Faculty and staff members will lead students in small groups this semester in order to help students find spiritual communities on campus.
University Ministries started a new program called CONNECT groups, which will give students the opportunity to connect with each other and the Belmont faculty in a new way.
University Ministries has offered similar small groups in the past and decided to bring them back because both faculty and students have said they want to participate in something like this. About 75 students have signed up for groups.
Christy Ridings, the associate university minister and director of Spiritual Formation, said each Connect group will have no more than 10 students. By keeping groups small, it maintains a level of intimacy for the discussion, said Ridings.
“It will be very communal, very discussion based,” said Ridings. “To give the opportunity for students to find a space to ask those kinds of questions, to think through issues of faith in their own lives.”
Each group has a specific title to help focus the theme and discussion in the group.
Dr. Steve Robinson, an associate professor in the department of chemistry and physics, will lead a group called “Fulfillment in God,” where he wants to talk about living life with a real purpose and meaning.
“I’d like to hear perspectives of people I don’t agree with, I’d like to give other people my perspectives on things, I’d like to just have an honest conversation about a lot of stuff and do that outside of a professional obligation,” said Robinson.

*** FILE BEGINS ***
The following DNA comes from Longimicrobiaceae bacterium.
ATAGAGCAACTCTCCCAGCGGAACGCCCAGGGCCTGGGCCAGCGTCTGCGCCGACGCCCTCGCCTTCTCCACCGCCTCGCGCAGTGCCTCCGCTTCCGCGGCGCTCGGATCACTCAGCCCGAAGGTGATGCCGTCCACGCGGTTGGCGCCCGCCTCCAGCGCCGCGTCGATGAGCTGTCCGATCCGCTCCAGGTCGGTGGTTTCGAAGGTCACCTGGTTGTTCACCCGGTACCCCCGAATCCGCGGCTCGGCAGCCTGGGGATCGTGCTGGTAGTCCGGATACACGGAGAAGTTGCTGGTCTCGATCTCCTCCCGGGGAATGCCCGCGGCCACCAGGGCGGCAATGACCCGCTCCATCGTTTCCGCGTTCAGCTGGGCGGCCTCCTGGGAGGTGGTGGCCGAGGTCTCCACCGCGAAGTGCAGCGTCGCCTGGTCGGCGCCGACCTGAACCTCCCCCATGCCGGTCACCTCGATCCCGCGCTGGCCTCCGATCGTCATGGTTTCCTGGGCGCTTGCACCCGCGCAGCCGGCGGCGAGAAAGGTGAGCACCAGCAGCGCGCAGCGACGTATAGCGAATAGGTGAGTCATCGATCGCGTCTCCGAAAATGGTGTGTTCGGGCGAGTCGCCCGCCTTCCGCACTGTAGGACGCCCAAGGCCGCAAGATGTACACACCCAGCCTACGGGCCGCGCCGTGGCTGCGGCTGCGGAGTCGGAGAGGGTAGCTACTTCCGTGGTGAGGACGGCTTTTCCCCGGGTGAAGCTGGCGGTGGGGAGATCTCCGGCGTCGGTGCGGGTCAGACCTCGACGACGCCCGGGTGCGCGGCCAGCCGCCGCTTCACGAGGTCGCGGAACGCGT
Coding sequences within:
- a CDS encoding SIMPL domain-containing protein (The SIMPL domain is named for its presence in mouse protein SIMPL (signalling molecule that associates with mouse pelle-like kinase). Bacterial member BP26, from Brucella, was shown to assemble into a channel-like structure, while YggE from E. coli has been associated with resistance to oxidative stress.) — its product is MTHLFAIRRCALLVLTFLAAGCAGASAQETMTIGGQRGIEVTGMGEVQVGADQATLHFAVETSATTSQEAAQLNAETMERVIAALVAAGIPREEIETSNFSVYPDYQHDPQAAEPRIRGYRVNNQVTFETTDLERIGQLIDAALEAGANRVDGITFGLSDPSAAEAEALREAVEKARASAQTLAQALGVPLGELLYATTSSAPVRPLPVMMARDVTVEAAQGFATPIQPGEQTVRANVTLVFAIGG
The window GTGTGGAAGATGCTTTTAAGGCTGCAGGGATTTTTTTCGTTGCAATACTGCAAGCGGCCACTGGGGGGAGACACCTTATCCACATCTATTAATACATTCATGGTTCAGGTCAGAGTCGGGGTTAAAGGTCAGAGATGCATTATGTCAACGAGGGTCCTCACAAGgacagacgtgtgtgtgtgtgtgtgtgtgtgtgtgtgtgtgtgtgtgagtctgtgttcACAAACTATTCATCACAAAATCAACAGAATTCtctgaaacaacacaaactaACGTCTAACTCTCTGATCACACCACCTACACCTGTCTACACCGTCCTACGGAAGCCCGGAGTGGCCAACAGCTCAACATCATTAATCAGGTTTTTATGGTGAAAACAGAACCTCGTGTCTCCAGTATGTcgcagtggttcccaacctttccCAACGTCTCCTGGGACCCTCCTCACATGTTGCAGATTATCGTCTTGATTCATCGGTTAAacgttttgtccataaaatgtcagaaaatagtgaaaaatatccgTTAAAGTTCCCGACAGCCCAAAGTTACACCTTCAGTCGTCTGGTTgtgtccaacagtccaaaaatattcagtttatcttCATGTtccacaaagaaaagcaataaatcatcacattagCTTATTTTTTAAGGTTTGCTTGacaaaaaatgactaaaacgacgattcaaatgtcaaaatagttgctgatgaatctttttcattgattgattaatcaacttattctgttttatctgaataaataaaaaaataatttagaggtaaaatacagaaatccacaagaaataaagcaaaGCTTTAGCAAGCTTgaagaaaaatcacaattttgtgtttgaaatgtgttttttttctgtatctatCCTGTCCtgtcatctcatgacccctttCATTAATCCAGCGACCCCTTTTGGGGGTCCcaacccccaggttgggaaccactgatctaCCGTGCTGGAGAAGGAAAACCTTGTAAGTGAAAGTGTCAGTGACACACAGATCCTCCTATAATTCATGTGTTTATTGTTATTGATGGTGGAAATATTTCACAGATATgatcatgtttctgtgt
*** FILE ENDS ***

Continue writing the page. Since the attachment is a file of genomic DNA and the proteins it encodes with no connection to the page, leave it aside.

The Director of Parent and Family Programs Debbie Sprang is excited for her CONNECT group to be a space where students feel they have a freedom to be honest and real.
Sprang’s group is called “What Should I Do With My Life?” and its focus is on vocation and how to find one’s calling.
“Hopefully I can offer some encouragement and offer some hope,” said Sprang. “Each student will leave the small group with a sense of affirmation in terms of who they are.”
Ridings looks forward to seeing how the CONNECT groups grow and how students respond once the groups start meeting.
“This type of thing I think really meets a need that we have identified,” said Ridings. “This is one of the different ways that we’re kind of throwing out there to make sure that our students are finding a place here at Belmont and seeing Belmont as a place that they can grow spiritually.”
This article was written by Emily Allen. Photo courtesy of University Ministries.